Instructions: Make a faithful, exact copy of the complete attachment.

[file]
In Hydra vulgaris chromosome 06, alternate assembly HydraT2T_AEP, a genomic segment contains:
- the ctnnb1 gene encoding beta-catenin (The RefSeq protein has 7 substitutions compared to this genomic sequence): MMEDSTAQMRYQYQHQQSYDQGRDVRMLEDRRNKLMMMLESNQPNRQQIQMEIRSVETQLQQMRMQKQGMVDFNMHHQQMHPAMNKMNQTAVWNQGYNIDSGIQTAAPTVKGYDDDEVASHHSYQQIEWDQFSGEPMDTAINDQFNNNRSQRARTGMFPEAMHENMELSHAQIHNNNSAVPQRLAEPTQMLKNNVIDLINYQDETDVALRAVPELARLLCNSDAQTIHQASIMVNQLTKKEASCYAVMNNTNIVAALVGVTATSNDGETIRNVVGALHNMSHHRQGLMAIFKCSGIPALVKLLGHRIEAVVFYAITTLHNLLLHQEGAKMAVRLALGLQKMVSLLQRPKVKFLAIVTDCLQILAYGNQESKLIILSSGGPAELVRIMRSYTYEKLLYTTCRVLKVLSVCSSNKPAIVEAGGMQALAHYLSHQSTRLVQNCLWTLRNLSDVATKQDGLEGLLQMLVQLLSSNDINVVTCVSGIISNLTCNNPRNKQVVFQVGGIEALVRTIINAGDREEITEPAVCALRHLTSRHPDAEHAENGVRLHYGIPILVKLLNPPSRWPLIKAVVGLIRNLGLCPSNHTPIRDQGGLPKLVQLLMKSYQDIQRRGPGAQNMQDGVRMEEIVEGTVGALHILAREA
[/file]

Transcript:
In Hydra vulgaris chromosome 06, alternate assembly HydraT2T_AEP, a genomic segment contains:
- the ctnnb1 gene encoding beta-catenin (The RefSeq protein has 7 substitutions compared to this genomic sequence): MMEDSTAQMRYQYQHQQSYDQGRDVRMLEDRRNKLMMMLESNQPNRQQIQMEIRSVETQLQQMRMQKQGMVDFNMHHQQMHPAMNKMNQTAVWNQGYNIDSGIQTAAPTVKGYDDDEVASHHSYQQIEWDQFSGEPMDTAINDQFNNNRSQRARTGMFPEAMHENMELSHAQIHNNNSAVPQRLAEPTQMLKNNVIDLINYQDETDVALRAVPELARLLCNSDAQTIHQASIMVNQLTKKEASCYAVMNNTNIVAALVGVTATSNDGETIRNVVGALHNMSHHRQGLMAIFKCSGIPALVKLLGHRIEAVVFYAITTLHNLLLHQEGAKMAVRLALGLQKMVSLLQRPKVKFLAIVTDCLQILAYGNQESKLIILSSGGPAELVRIMRSYTYEKLLYTTCRVLKVLSVCSSNKPAIVEAGGMQALAHYLSHQSTRLVQNCLWTLRNLSDVATKQDGLEGLLQMLVQLLSSNDINVVTCVSGIISNLTCNNPRNKQVVFQVGGIEALVRTIINAGDREEITEPAVCALRHLTSRHPDAEHAENGVRLHYGIPILVKLLNPPSRWPLIKAVVGLIRNLGLCPSNHTPIRDQGGLPKLVQLLMKSYQDIQRRGPGAQNMQDGVRMEEIVEGTVGALHILAREA